Recently Stephen King wrote an essay for The New York Times in defense of prolific writers. For every Barbara Cartwright, whose 700 books argue that quantity is inversely related to quality, he cited an Agatha Christe (91 books) and an Isaac Asimov (500+) whose body of work begs to differ. Some writers, he explained, simply have so many stories in their heads that they can’t help writing a lot of books. Writers like himself, cursed with “a thousand ideas, but only 10 fingers and one typewriter.”
Poor guy. With a mind like that, it’s a wonder he’s only managed to write 55.
If I sound a little defensive, it’s because am. After all, I’ve only written one novel, and that one took me six years. I’m no Marilynne Robinson or Jonathan Franzen, either, who spend a decade writing Pulitzer Prize winners. I simply don’t have a lot of ideas. Even the one I’ve had — the one that became Once We Were Light — had to be practically beaten out of me.
It started when a friend invited me to join her writer’s group. I’d talked about writing a novel forever, so it seemed like a great opportunity to finally start one. But for six months I contributed nothing to that group but critiques of the other women’s work. I didn’t even bring the muffins when it was my turn to bring the muffins. I was, quite possibly, the worst writer’s group member ever. At home I stared at my computer in despair. What was wrong with me? The other writers had stories practically falling out of their pockets — blogs, short stories, essays, novels, memoirs, even poems. Not me. Maybe, I thought, I just didn’t have the creative spark required to write a novel.
Eventually the writer’s group had had enough. They told me to go away and not come back without ten written pages. And muffins.
Well. I don’t know where Stephen King’s thousand ideas come from, but for me, that was what did it. Two days before the next meeting I sat at the computer and told myself to write something. Anything. And, to my amazement, a scene slid out of my fingers like butter from a hot pan. In it, a woman stood on a dock with two girls, waiting for a school bus to drive across a frozen lake. It was totally made up. It was fiction. I was elated: I could do it, after all. Apparently, all I’d ever needed was a deadline.
It was terrible, of course. In fact, six years later, I’m still not a good enough writer to describe the subterranean levels of terrible those pages plumbed. But there was a story in there. How did the woman get to that frozen lake? What did she want? As I told her story, another emerged, the story of the great-aunt who’d left her the lake house. Through these women I began to explore themes that have always mattered to me. The complicated bonds between mothers, daughters, and sisters, enriched by loyalty but fraught with rivalry and sometimes the cruelest of betrayals. The way our family legacies shape our lives. Most of all, how (and whether) women find the power to save themselves. Years passed. My children grew from elementary schoolers to high schoolers. The cat got old and died. Then, when I couldn’t make the book any better, I sent it to New York, where it got me my wonderful agent, Michelle Brower.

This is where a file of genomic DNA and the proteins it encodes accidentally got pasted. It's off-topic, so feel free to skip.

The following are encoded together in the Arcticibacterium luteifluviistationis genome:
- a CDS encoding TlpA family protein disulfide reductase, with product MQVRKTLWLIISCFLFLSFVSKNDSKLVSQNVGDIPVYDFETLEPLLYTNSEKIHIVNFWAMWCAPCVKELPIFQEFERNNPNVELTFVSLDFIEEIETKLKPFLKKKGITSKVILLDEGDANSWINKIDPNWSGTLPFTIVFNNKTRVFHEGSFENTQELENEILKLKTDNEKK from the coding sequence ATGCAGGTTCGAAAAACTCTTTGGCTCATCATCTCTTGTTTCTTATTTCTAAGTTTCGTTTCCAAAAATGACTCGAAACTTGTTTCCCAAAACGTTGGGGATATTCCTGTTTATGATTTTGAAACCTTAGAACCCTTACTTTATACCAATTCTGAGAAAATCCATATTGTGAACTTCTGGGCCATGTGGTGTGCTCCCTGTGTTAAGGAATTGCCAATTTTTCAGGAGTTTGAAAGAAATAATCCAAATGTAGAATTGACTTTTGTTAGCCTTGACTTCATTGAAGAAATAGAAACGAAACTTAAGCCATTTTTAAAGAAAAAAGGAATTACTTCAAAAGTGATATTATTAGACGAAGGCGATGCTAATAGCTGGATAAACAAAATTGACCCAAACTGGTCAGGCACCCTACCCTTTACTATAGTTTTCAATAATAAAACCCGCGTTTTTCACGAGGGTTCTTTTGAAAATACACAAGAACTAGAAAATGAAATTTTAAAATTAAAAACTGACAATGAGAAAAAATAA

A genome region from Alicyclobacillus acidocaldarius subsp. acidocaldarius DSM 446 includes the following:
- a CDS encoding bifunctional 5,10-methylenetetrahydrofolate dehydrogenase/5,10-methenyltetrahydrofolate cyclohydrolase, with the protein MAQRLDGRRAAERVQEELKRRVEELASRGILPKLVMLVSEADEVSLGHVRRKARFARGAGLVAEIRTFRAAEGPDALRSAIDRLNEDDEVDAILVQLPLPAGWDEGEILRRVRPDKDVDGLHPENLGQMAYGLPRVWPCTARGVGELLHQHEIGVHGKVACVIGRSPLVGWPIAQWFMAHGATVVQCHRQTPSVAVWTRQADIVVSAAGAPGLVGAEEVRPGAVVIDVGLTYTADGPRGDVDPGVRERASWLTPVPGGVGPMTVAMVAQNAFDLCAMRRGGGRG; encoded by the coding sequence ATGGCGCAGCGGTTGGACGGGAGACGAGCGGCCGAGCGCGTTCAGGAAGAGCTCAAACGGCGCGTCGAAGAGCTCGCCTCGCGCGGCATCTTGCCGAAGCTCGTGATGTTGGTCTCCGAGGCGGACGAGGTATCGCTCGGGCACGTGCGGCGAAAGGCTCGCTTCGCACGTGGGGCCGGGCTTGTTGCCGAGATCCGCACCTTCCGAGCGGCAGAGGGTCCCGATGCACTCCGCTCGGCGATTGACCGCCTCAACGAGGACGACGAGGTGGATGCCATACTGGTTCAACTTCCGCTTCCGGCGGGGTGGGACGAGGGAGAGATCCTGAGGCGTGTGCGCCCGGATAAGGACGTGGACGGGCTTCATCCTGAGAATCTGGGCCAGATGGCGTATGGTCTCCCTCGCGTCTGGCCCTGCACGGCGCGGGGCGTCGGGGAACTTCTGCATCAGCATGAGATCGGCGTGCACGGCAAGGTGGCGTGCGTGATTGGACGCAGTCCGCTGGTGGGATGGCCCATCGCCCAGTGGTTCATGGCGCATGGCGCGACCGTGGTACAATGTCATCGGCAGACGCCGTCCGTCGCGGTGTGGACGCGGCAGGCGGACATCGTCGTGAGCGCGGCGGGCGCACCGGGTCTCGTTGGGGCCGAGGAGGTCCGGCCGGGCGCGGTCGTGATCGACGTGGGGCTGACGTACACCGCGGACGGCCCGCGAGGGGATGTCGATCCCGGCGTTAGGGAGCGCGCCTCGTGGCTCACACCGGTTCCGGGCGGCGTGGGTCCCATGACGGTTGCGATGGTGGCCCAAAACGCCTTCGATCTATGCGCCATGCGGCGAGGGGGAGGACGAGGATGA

Along the way, I learned that how I created this book was not so unusual after all. Anthony Doerr wrote All the Light We Cannot See from a single scene, where a young German soldier, trapped beneath rubble, turns on a shortwave radio and hears something that changes his life. It took Doerr ten years to tell the story that scene begat. One of my teachers, the brilliant Alice Mattison, spun her book Nothing Is Quite Forgotten In Brooklyn out of a scene in which four women sit in bathroom stalls at the opera, and one of them has an epiphany. It took her years, too.
Of course, there are many writers with the fertile imagination of Stephen King. But it’s comforting to know that there are also plenty of writers like me, who glom onto one rare and fleeting idea and, through sheer doggedness, delve into as many of its nuances as we can until we manage to wrangle a novel out of it. As King said, all writers work at different speeds, all of us have different sources of inspiration, and “in the end, none of us is prolific. The creative spark dims, and then death puts it out.”
Okay, so that’s kind of depressing. But it also gives me a strange sort of hope. Because for six years, I wrote one book. I wrote it as well as I could, which is better than when I started, but not nearly as well as I would like. Soon I’m going to write another. I will sit at the computer, and I will write a scene from a new story. One that will be told all in its own time, and all by itself.
All I need is a deadline.
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